Sarah’s therapist also assigns her weekly homework of journaling her anxiety and symptom levels; she is encouraged to keep practicing thought restructuring and coping mechanisms outside of sessions and to log them as well. As Sarah and her therapist work on these tasks together, Sarah begins to communicate more about her emotions and become more aware of how blaming herself impacts her thoughts.
CBT for PTSD Caused by Abuse
Bill, a 40-year-old who was physically abused by his parents until he was 18, reports a history of PTSD symptoms beginning in his early 20’s. He experienced a heightened startle reflex to any sudden movement, avoidance of talking about the abuse he experienced, constant tenseness in his body, and significant anger with people in his life.
At around 17 years old, Bill began drinking alcohol to cope with the abuse he was experiencing at home. This led to alcohol charges for a minor for which he was placed in juvenile detention. He now drinks daily, generally at least twelve 16-oz cans of beer in a day, and has been arrested for disorderly conduct. He works infrequently but in the last three months has been unsuccessfully attempting to cut back on drinking and find regular work.
Bill agrees to complete an assessment with a local therapist who is trained in trauma and substance use treatment. The therapist diagnoses Bill with PTSD and an alcohol use disorder and informs Bill that they would like to try applying acceptance and commitment therapy (ACT) in their sessions. Bill’s therapist helps him by encouraging him to accept feelings or thoughts that come up during sessions; he hopes that Bill will begin to be able to do this at home, becoming accepting of himself in and out of session.
Bill and his therapist regularly practice mindful meditation and muscle relaxation in each session, especially if Bill’s therapist notices that he’s tense, talking about drinking cravings, or having difficulty calming his anger and anxiety in session. Over time, the therapist helps Bill to become more comfortable talking about the events of his past and his feelings. Bill begins to regularly engage in coping techniques independently in and out of session; he has begun to engage in more healthy self-expression instead of letting his anger explode onto others, and reducing his drinking as his avoidance symptoms have begun to reduce by using coping techniques.
4 At-Home CBT Exercises for PTSD
While it’s always best to find a licensed therapist if you’re experiencing PTSD symptoms, the therapist may recommend some at-home exercises to keep your symptoms under control.
Here are four CBT exercises you can use at home to reduce symptoms of PTSD:10
1. Try Practicing Cognitive Restructuring on Your Own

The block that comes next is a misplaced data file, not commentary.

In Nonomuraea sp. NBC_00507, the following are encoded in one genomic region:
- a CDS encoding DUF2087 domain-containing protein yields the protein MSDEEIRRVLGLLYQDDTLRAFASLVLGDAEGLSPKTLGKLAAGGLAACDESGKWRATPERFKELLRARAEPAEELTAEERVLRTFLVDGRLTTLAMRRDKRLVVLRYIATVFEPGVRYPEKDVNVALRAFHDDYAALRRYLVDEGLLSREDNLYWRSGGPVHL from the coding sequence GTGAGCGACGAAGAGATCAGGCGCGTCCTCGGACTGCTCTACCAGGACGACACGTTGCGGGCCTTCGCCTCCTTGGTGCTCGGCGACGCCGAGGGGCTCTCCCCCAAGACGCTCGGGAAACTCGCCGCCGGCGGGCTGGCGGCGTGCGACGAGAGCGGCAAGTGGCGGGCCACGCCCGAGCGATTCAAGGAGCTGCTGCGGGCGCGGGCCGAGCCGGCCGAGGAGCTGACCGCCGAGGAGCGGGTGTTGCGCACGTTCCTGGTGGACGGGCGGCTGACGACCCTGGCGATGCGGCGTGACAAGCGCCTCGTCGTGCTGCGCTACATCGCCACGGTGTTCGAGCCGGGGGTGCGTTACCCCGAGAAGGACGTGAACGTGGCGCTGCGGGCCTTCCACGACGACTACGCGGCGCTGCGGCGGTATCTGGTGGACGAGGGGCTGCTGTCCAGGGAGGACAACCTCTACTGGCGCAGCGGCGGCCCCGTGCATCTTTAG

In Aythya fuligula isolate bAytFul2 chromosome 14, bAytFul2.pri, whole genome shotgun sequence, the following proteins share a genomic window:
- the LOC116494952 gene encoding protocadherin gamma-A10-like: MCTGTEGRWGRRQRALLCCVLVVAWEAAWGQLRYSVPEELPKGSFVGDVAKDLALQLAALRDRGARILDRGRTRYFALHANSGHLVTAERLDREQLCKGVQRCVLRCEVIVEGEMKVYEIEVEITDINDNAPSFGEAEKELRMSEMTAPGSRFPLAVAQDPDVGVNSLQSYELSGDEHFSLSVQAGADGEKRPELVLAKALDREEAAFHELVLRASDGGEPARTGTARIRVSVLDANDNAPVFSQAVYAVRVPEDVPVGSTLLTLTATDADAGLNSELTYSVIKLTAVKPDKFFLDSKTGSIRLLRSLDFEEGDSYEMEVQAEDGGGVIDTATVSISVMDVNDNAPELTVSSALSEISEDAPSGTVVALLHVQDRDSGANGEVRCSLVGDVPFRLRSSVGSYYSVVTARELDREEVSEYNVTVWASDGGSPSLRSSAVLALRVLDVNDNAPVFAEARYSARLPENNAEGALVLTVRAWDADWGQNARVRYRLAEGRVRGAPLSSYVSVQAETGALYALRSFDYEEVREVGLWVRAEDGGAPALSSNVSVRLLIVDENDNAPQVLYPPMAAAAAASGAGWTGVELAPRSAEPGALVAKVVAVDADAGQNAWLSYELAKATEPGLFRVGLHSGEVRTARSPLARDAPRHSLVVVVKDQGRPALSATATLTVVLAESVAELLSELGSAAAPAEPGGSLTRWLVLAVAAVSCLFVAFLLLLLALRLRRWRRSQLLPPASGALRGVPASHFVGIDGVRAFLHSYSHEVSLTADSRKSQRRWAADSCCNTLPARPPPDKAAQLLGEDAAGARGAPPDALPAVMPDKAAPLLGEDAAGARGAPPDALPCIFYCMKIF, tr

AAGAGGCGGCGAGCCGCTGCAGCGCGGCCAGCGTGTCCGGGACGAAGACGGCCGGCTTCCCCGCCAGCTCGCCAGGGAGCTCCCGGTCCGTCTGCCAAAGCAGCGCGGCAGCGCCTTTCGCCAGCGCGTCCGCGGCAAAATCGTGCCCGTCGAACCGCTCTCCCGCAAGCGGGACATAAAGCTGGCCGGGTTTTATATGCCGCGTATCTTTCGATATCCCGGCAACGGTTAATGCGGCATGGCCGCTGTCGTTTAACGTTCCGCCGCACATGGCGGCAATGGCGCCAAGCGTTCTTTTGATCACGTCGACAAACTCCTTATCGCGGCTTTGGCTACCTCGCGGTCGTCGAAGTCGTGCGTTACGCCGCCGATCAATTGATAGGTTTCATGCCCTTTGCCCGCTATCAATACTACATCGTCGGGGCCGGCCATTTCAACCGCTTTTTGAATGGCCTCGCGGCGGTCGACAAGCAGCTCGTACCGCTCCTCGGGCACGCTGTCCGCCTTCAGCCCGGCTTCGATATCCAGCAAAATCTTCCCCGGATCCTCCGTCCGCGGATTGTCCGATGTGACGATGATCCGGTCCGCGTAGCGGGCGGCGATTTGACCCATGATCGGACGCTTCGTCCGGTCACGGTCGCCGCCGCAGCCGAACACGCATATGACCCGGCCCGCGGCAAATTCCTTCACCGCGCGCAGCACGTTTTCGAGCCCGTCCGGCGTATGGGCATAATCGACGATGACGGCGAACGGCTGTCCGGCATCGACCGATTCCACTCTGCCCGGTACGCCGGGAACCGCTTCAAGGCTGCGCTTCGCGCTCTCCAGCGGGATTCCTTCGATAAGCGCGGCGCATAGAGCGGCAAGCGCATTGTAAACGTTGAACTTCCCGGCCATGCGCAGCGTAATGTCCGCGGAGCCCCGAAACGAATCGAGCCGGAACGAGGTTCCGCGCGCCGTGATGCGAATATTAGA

It can be helpful to challenge or reframe your thinking in the moment on a regular basis. It can be difficult, but it’s important to challenge negative thoughts as they come up. You can also start to notice when these thoughts come up to learn what may be triggering your PTSD symptoms.
2. Practice the ABC Technique
The ABC Model allows you to explore more about how or where a negative or maladaptive belief began.
Here are the first three steps:
- Identify the (A) activating event: The trigger that would lead to a significant emotional response or maladaptive thinking
- Identify the (B) belief: The negative thought that you experienced during this trigger or event
- Identify the (C) consequences: The negative emotions or actions that happened as a result of A & B
This gives you the chance to challenge your interpretation of the trigger or belief that influenced the consequences. By engaging in this practice in a journal, you can actively track the cognitive restructuring in a more structured manner, giving you the opportunity to challenge a belief or emotional response that may have started following a traumatic event.
As a follow up, keeping a journal of your thoughts, feelings, and behaviors each day may be helpful. Through writing and monitoring your thoughts and beliefs, you may begin to learn more about yourself, about the ABC’s that may be a trigger for your PTSD symptoms. You may also identify ways that have helped manage your symptoms in the past.
4. Meditation & Progressive Body Relaxation
Meditation has become highly popular in the last few years in the physical and mental health fields. When dealing with PTSD symptoms, it may be common for you to struggle with constant tenseness in your body that you feel like you can’t release.
By engaging in guided meditations, guided breathing, grounding exercises, or guided progressive relaxation, you should be able to relax your body and maybe even your anxiety levels, especially if you’ve recently experienced a trigger.